Windhorst Warns of Consequences after Ruling that Upholds End of Cash Bail

METROPOLIS – State Representative Patrick Windhorst (R-Metropolis) says the Illinois Supreme Court’s 5-2 decision upholding the end of cash bail as required in the dangerous and controversial SAFE-T Act will lead to increased recidivism, reduced public safety, and eventually local tax increases. The Illinois Supreme Court’s decision comes after a long battle over the provision of the SAFE-T Act that ends the practice of requiring cash bail for criminal offenses.

“Today’s Illinois Supreme Court decision upholding the constitutionality of the end of cash bail is very disappointing,” Windhorst said. “I was a leading vocal opponent of the SAFE-T Act for many reasons including the dangerous provision of the law that ends our current system of cash bail. While the court holds that the General Assembly can eliminate cash bail, it is still a dangerous policy and cash bail should be reinstated. Cash bail is important to our system of justice because it is a middle ground between holding someone in jail pending trial or simply releasing them. It requires someone accused of a criminal offense to have some financial skin in the game. When someone is arrested and released on cash bail, they have an incentive to return for their next court date or they forfeit their bond. That incentive to return to court has been eliminated by the SAFE-T Act, and will lead to recidivism and dangerous outcomes for the citizens of Illinois.”

Windhorst says other jurisdictions have experimented with extreme reforms of cash bail and have experienced disastrous repercussions.

“We’ve all read and seen the reports of criminals being caught and released multiple times in the same day, sometimes even re-arrested by the same police officer during that officer’s shift. The end of cash bail has had predictable damaging effects in other places, and I have no reason to believe Illinois will be any different,” Windhorst said. “The SAFE-T Act harms police officers, hurts our court system, and makes our citizens less safe by ensuring that offenders can walk free shortly after committing heinous offenses. I fear that Illinois will continue to see our citizens fleeing for other safer states when the impacts of the end of cash bail start to take effect.”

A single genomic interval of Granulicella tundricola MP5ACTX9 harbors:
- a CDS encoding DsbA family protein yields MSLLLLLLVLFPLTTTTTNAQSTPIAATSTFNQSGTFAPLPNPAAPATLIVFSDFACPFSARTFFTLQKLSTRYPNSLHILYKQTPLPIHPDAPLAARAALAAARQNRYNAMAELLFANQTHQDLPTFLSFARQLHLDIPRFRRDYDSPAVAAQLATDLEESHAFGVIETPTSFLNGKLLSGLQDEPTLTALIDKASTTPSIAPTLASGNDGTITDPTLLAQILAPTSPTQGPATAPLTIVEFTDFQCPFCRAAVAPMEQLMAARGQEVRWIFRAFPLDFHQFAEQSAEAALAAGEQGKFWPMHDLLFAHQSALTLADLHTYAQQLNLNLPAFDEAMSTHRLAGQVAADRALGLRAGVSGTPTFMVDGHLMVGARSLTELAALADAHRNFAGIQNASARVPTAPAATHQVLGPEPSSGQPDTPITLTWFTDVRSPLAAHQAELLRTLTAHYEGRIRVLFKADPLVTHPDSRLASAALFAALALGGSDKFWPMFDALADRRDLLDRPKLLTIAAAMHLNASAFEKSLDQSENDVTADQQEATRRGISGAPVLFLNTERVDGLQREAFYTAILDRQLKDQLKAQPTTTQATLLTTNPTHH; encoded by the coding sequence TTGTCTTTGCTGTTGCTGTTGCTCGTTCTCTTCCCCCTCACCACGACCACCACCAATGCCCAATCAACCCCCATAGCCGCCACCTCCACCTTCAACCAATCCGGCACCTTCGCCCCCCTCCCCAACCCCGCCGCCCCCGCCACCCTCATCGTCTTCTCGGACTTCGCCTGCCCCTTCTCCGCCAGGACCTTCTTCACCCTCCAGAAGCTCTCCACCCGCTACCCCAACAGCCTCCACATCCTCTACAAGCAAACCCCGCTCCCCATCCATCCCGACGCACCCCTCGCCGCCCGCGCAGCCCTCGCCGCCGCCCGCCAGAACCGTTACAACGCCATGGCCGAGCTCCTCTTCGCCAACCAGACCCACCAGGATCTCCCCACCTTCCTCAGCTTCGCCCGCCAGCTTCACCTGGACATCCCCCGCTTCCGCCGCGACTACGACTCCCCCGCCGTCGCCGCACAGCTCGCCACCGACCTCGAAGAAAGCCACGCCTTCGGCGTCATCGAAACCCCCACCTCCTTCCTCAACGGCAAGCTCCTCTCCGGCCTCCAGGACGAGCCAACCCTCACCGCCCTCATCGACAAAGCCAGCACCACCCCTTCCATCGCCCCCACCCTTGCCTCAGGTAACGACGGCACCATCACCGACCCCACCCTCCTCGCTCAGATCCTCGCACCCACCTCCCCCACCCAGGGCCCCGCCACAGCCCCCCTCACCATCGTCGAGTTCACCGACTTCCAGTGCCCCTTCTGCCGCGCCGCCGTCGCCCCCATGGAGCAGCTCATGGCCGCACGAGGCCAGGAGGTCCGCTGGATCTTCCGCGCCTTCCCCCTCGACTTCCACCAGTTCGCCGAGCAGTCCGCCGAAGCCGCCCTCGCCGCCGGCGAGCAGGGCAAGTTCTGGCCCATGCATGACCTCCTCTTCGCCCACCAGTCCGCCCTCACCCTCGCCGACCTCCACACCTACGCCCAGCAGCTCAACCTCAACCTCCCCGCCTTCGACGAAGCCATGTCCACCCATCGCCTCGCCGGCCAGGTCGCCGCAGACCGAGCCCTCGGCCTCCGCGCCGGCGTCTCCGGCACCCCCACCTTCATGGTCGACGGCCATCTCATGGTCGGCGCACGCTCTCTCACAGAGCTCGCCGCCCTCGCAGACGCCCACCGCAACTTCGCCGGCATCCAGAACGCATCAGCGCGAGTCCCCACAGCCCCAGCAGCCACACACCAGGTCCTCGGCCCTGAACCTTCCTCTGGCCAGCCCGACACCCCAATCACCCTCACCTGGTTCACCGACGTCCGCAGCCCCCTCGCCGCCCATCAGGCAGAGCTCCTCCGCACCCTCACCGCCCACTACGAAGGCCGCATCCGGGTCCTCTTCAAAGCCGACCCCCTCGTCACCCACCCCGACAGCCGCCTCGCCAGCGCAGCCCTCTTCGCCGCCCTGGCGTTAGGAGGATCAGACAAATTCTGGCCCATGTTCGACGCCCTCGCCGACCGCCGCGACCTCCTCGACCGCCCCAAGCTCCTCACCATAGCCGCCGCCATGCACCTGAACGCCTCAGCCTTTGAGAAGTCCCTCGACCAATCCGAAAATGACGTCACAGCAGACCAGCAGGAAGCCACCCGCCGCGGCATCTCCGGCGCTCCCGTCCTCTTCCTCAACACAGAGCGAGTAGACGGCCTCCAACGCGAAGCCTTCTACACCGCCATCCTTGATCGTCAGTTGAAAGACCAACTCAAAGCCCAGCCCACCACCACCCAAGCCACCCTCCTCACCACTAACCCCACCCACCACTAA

Windhorst says the elimination of cash bail in the SAFE-T Act will require additional resources for Illinois’ court system that will potentially come from tax increases.

“Ultimately, public safety will suffer and our court system will suffer until it receives additional resources to address the issues caused by the elimination of cash bail,” Windhorst said. “Local property taxpayers will eventually be paying for these reckless policy changes because courts will still need money to function to ensure that justice is served in Illinois.”